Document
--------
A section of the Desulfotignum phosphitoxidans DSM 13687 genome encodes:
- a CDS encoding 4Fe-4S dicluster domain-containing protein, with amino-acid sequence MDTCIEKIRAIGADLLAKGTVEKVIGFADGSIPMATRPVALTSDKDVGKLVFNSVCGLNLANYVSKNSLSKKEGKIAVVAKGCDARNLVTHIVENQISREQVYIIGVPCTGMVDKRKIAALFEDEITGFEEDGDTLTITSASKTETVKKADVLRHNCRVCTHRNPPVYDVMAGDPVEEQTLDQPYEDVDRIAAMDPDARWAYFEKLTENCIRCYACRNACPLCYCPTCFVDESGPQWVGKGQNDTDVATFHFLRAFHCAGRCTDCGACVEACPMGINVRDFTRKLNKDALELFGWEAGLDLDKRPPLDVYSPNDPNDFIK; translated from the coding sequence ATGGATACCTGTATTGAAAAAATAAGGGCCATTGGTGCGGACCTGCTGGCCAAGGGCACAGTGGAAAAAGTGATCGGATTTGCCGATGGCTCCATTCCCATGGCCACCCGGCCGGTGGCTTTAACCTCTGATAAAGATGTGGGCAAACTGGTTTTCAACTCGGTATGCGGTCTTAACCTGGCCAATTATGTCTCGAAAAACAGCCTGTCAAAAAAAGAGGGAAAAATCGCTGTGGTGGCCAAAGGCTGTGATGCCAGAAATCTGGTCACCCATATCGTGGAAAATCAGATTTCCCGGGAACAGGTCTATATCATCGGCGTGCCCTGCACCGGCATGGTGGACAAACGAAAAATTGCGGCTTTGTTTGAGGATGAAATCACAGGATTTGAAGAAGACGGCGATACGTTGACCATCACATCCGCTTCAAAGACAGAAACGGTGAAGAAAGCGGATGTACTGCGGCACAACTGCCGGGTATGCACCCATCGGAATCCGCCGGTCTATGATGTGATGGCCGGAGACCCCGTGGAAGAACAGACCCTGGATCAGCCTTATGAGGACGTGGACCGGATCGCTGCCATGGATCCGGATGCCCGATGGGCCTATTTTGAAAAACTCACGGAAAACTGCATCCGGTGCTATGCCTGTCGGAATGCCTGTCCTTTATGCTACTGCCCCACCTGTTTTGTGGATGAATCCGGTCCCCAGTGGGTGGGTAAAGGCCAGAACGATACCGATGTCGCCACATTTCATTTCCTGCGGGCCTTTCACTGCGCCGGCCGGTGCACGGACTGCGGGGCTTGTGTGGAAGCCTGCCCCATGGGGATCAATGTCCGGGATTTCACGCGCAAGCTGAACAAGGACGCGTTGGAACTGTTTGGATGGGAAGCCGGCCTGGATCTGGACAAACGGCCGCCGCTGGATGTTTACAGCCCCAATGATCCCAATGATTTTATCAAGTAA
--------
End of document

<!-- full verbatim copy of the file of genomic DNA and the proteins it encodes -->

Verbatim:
A section of the Desulfotignum phosphitoxidans DSM 13687 genome encodes:
- a CDS encoding 4Fe-4S dicluster domain-containing protein, with amino-acid sequence MDTCIEKIRAIGADLLAKGTVEKVIGFADGSIPMATRPVALTSDKDVGKLVFNSVCGLNLANYVSKNSLSKKEGKIAVVAKGCDARNLVTHIVENQISREQVYIIGVPCTGMVDKRKIAALFEDEITGFEEDGDTLTITSASKTETVKKADVLRHNCRVCTHRNPPVYDVMAGDPVEEQTLDQPYEDVDRIAAMDPDARWAYFEKLTENCIRCYACRNACPLCYCPTCFVDESGPQWVGKGQNDTDVATFHFLRAFHCAGRCTDCGACVEACPMGINVRDFTRKLNKDALELFGWEAGLDLDKRPPLDVYSPNDPNDFIK; translated from the coding sequence ATGGATACCTGTATTGAAAAAATAAGGGCCATTGGTGCGGACCTGCTGGCCAAGGGCACAGTGGAAAAAGTGATCGGATTTGCCGATGGCTCCATTCCCATGGCCACCCGGCCGGTGGCTTTAACCTCTGATAAAGATGTGGGCAAACTGGTTTTCAACTCGGTATGCGGTCTTAACCTGGCCAATTATGTCTCGAAAAACAGCCTGTCAAAAAAAGAGGGAAAAATCGCTGTGGTGGCCAAAGGCTGTGATGCCAGAAATCTGGTCACCCATATCGTGGAAAATCAGATTTCCCGGGAACAGGTCTATATCATCGGCGTGCCCTGCACCGGCATGGTGGACAAACGAAAAATTGCGGCTTTGTTTGAGGATGAAATCACAGGATTTGAAGAAGACGGCGATACGTTGACCATCACATCCGCTTCAAAGACAGAAACGGTGAAGAAAGCGGATGTACTGCGGCACAACTGCCGGGTATGCACCCATCGGAATCCGCCGGTCTATGATGTGATGGCCGGAGACCCCGTGGAAGAACAGACCCTGGATCAGCCTTATGAGGACGTGGACCGGATCGCTGCCATGGATCCGGATGCCCGATGGGCCTATTTTGAAAAACTCACGGAAAACTGCATCCGGTGCTATGCCTGTCGGAATGCCTGTCCTTTATGCTACTGCCCCACCTGTTTTGTGGATGAATCCGGTCCCCAGTGGGTGGGTAAAGGCCAGAACGATACCGATGTCGCCACATTTCATTTCCTGCGGGCCTTTCACTGCGCCGGCCGGTGCACGGACTGCGGGGCTTGTGTGGAAGCCTGCCCCATGGGGATCAATGTCCGGGATTTCACGCGCAAGCTGAACAAGGACGCGTTGGAACTGTTTGGATGGGAAGCCGGCCTGGATCTGGACAAACGGCCGCCGCTGGATGTTTACAGCCCCAATGATCCCAATGATTTTATCAAGTAA